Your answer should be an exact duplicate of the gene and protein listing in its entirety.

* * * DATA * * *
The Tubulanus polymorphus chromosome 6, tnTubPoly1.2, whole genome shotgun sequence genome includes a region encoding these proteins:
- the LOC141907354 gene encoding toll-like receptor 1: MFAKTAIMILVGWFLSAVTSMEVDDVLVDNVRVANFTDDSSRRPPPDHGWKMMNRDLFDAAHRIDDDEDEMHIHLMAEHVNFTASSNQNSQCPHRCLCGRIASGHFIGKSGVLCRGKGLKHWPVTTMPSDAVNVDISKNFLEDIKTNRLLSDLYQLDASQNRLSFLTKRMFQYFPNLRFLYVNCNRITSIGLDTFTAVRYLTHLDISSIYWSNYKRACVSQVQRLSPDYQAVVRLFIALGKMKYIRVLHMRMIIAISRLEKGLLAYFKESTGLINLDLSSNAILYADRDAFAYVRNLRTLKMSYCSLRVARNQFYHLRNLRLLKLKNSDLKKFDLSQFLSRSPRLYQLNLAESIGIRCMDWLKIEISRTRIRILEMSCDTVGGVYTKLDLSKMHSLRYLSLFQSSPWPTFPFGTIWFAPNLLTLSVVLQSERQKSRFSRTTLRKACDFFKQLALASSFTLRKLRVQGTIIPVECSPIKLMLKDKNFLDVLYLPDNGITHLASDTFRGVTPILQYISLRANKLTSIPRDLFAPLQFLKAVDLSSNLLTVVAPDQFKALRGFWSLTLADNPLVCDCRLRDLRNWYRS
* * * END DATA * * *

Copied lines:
The Tubulanus polymorphus chromosome 6, tnTubPoly1.2, whole genome shotgun sequence genome includes a region encoding these proteins:
- the LOC141907354 gene encoding toll-like receptor 1: MFAKTAIMILVGWFLSAVTSMEVDDVLVDNVRVANFTDDSSRRPPPDHGWKMMNRDLFDAAHRIDDDEDEMHIHLMAEHVNFTASSNQNSQCPHRCLCGRIASGHFIGKSGVLCRGKGLKHWPVTTMPSDAVNVDISKNFLEDIKTNRLLSDLYQLDASQNRLSFLTKRMFQYFPNLRFLYVNCNRITSIGLDTFTAVRYLTHLDISSIYWSNYKRACVSQVQRLSPDYQAVVRLFIALGKMKYIRVLHMRMIIAISRLEKGLLAYFKESTGLINLDLSSNAILYADRDAFAYVRNLRTLKMSYCSLRVARNQFYHLRNLRLLKLKNSDLKKFDLSQFLSRSPRLYQLNLAESIGIRCMDWLKIEISRTRIRILEMSCDTVGGVYTKLDLSKMHSLRYLSLFQSSPWPTFPFGTIWFAPNLLTLSVVLQSERQKSRFSRTTLRKACDFFKQLALASSFTLRKLRVQGTIIPVECSPIKLMLKDKNFLDVLYLPDNGITHLASDTFRGVTPILQYISLRANKLTSIPRDLFAPLQFLKAVDLSSNLLTVVAPDQFKALRGFWSLTLADNPLVCDCRLRDLRNWYRS